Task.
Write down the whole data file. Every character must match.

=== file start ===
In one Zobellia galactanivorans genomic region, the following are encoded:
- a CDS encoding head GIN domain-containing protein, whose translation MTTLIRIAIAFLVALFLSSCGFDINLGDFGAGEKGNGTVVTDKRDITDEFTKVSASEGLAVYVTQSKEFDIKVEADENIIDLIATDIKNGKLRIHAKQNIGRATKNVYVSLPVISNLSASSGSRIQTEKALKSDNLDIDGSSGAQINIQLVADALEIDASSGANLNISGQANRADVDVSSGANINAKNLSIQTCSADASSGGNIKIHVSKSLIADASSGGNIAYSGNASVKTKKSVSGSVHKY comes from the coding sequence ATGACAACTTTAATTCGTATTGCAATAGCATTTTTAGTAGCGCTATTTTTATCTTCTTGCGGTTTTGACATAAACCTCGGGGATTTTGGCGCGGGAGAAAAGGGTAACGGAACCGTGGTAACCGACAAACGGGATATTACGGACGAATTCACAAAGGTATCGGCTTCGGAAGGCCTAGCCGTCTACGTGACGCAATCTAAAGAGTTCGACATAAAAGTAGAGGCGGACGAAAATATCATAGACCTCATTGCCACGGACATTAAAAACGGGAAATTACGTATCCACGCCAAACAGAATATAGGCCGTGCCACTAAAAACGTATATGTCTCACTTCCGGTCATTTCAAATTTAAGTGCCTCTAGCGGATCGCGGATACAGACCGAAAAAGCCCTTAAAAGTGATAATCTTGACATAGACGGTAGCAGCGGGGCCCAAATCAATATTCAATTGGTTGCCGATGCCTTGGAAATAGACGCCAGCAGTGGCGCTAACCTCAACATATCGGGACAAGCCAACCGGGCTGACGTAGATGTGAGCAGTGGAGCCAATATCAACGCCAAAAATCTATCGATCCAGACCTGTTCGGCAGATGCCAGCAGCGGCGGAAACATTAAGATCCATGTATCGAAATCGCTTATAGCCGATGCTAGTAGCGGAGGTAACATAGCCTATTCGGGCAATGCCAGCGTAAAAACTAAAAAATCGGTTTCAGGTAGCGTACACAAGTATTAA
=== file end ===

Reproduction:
In one Zobellia galactanivorans genomic region, the following are encoded:
- a CDS encoding head GIN domain-containing protein, whose translation MTTLIRIAIAFLVALFLSSCGFDINLGDFGAGEKGNGTVVTDKRDITDEFTKVSASEGLAVYVTQSKEFDIKVEADENIIDLIATDIKNGKLRIHAKQNIGRATKNVYVSLPVISNLSASSGSRIQTEKALKSDNLDIDGSSGAQINIQLVADALEIDASSGANLNISGQANRADVDVSSGANINAKNLSIQTCSADASSGGNIKIHVSKSLIADASSGGNIAYSGNASVKTKKSVSGSVHKY comes from the coding sequence ATGACAACTTTAATTCGTATTGCAATAGCATTTTTAGTAGCGCTATTTTTATCTTCTTGCGGTTTTGACATAAACCTCGGGGATTTTGGCGCGGGAGAAAAGGGTAACGGAACCGTGGTAACCGACAAACGGGATATTACGGACGAATTCACAAAGGTATCGGCTTCGGAAGGCCTAGCCGTCTACGTGACGCAATCTAAAGAGTTCGACATAAAAGTAGAGGCGGACGAAAATATCATAGACCTCATTGCCACGGACATTAAAAACGGGAAATTACGTATCCACGCCAAACAGAATATAGGCCGTGCCACTAAAAACGTATATGTCTCACTTCCGGTCATTTCAAATTTAAGTGCCTCTAGCGGATCGCGGATACAGACCGAAAAAGCCCTTAAAAGTGATAATCTTGACATAGACGGTAGCAGCGGGGCCCAAATCAATATTCAATTGGTTGCCGATGCCTTGGAAATAGACGCCAGCAGTGGCGCTAACCTCAACATATCGGGACAAGCCAACCGGGCTGACGTAGATGTGAGCAGTGGAGCCAATATCAACGCCAAAAATCTATCGATCCAGACCTGTTCGGCAGATGCCAGCAGCGGCGGAAACATTAAGATCCATGTATCGAAATCGCTTATAGCCGATGCTAGTAGCGGAGGTAACATAGCCTATTCGGGCAATGCCAGCGTAAAAACTAAAAAATCGGTTTCAGGTAGCGTACACAAGTATTAA